We are failing to protect the biosphere. Novel views of conservation, preservation, and sustainability are surfacing in the wake of consensus about our failures to prevent extinction or slow climate change. We argue that the interests and well-being of non-humans, youth, and future generations of both human and non-human beings (futurity) have too long been ignored in consensus-based, anthropocentric conservation. Consensus-based stakeholder-driven processes disadvantage those absent or without a voice and allow current adult humans and narrow, exploitative interests to dominate decisions about the use of nature over its preservation for futurity of all life. We propose that authentically non-anthropocentric worldviews that incorporate multispecies justice are needed for a legitimate, deliberative, and truly democratic process of adjudication between competing interests in balancing the preservation and use of nature. Legitimate arenas for such adjudication would be courts that can defend intergenerational equity, which is envisioned by many nations' constitutions, and can consider current and future generations of non-human life. We urge practitioners and scholars to disavow implicit anthropocentric value judgments in their work – or make these transparent and explicit – and embrace a more comprehensive worldview that grants future life on earth fair representation in humanity's decisions and actions today.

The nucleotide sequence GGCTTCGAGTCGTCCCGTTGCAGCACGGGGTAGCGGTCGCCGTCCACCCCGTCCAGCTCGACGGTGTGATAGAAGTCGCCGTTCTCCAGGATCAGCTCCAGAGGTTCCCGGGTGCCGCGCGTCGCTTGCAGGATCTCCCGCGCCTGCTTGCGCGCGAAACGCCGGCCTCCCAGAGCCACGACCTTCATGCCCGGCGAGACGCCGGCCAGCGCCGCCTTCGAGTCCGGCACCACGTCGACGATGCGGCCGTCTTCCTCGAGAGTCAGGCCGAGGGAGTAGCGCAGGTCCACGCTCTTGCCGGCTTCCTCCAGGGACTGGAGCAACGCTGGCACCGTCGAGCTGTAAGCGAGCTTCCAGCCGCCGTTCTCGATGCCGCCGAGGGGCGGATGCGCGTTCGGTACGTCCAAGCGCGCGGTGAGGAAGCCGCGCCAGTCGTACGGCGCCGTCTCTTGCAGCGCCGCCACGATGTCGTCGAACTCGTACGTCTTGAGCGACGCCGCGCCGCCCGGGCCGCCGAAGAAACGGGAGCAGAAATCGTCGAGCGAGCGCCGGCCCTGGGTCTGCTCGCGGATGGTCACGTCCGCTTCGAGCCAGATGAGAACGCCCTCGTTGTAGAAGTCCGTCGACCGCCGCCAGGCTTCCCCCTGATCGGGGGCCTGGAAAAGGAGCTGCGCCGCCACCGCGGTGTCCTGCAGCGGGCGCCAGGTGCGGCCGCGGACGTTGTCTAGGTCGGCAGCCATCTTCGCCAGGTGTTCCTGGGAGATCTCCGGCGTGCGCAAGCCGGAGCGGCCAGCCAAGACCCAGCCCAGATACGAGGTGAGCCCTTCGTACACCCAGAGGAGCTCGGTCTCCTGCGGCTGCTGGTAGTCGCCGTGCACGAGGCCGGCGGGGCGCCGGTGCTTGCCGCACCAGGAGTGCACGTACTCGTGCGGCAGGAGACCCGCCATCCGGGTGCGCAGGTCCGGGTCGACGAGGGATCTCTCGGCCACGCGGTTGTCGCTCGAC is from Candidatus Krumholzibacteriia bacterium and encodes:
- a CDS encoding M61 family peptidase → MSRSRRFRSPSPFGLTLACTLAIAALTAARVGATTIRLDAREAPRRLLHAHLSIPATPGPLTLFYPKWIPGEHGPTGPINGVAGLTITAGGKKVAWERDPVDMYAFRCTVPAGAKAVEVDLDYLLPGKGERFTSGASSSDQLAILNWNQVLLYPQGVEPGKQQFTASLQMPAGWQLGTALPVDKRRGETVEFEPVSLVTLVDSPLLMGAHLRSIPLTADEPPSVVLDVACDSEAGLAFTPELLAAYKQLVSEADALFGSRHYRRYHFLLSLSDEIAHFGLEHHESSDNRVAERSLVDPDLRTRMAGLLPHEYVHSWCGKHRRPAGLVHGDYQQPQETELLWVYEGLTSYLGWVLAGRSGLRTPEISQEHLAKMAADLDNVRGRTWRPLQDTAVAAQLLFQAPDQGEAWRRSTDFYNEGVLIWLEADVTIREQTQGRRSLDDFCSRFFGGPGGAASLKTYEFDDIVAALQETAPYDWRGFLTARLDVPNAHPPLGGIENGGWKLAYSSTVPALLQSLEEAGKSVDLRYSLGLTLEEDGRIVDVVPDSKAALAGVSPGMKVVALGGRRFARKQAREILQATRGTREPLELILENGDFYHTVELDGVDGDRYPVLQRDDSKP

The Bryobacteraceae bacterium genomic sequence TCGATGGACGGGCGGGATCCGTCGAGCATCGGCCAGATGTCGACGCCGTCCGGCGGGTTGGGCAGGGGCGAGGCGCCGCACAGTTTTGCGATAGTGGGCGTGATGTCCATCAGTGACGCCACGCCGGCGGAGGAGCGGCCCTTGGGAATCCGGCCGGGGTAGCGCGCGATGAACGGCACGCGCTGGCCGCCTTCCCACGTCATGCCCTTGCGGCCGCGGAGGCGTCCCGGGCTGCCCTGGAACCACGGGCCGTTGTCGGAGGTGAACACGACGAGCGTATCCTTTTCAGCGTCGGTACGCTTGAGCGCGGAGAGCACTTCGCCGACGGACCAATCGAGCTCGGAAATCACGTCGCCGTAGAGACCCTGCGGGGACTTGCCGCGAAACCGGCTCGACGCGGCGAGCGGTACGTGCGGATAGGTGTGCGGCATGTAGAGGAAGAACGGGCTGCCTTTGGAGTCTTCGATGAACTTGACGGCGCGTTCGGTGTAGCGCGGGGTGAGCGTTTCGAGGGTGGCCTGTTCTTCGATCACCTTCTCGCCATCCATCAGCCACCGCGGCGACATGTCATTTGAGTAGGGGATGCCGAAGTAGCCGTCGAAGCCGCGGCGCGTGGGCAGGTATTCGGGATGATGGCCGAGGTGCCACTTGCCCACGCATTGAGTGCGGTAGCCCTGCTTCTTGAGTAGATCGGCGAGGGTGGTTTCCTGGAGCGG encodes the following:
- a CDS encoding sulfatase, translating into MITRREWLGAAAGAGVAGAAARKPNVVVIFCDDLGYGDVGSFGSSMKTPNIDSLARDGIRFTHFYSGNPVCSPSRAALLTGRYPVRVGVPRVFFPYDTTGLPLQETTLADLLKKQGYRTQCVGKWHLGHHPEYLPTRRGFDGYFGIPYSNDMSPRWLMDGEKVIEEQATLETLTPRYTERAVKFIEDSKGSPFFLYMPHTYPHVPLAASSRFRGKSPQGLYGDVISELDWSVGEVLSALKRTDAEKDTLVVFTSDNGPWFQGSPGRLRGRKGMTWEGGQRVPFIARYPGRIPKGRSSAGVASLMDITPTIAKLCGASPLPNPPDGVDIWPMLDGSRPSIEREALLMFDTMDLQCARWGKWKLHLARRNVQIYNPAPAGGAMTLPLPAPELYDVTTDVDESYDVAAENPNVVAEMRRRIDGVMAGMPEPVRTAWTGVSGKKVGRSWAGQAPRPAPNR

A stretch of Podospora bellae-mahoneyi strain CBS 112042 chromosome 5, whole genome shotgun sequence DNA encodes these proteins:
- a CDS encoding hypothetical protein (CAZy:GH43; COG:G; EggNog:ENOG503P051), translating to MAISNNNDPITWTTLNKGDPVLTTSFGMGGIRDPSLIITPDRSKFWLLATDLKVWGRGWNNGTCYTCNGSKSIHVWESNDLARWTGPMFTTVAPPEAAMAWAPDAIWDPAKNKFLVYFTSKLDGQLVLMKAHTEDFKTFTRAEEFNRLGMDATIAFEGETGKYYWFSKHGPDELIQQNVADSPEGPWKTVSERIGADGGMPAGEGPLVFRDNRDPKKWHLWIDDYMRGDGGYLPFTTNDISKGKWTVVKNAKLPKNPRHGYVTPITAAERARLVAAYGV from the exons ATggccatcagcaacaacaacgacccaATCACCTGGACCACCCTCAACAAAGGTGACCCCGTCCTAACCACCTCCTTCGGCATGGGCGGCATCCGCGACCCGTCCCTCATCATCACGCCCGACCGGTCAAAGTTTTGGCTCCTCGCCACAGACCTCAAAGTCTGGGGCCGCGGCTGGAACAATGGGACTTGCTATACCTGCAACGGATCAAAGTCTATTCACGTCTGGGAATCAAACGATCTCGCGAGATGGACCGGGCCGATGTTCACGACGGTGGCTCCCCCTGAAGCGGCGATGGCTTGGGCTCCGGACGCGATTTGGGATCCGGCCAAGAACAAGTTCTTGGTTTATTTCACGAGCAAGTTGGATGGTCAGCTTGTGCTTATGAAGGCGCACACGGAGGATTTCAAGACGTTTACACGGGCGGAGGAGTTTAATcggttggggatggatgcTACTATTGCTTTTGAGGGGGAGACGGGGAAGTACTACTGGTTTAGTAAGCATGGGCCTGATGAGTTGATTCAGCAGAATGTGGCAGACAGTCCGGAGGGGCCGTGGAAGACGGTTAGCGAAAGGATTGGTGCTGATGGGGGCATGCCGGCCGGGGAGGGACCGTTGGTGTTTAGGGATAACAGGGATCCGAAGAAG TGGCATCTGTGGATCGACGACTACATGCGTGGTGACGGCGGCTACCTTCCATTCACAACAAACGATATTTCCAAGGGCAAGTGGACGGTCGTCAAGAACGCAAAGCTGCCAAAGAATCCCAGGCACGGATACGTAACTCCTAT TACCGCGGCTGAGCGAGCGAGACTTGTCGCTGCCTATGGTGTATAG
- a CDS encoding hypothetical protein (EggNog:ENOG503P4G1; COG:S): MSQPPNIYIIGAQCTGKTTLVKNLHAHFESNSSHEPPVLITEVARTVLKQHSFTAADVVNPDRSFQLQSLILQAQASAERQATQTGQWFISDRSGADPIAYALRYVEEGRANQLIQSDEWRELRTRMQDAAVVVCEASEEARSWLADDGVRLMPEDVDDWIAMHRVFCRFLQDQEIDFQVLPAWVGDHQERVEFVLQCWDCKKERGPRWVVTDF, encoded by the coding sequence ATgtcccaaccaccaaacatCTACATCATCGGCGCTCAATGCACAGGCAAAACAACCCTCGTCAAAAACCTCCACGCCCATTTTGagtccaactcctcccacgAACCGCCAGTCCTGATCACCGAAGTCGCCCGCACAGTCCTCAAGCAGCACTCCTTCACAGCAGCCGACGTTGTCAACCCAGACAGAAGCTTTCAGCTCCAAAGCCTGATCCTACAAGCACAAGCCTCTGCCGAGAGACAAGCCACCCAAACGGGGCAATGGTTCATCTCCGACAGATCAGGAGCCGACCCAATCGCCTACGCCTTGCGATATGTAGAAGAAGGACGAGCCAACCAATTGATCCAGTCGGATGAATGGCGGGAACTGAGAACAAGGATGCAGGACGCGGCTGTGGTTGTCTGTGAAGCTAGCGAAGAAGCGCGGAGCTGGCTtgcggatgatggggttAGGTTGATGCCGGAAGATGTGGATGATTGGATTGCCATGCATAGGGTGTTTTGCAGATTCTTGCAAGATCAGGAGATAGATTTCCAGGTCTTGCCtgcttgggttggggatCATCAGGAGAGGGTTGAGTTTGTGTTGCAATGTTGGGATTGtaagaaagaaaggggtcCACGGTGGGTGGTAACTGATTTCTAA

Treves, A., Santiago-Ávila, F. J., & Lynn, W. S. (2019). Just preservation. Biological conservation, 229, 134-141. https://doi.org/10.1016/j.biocon.2018.11.018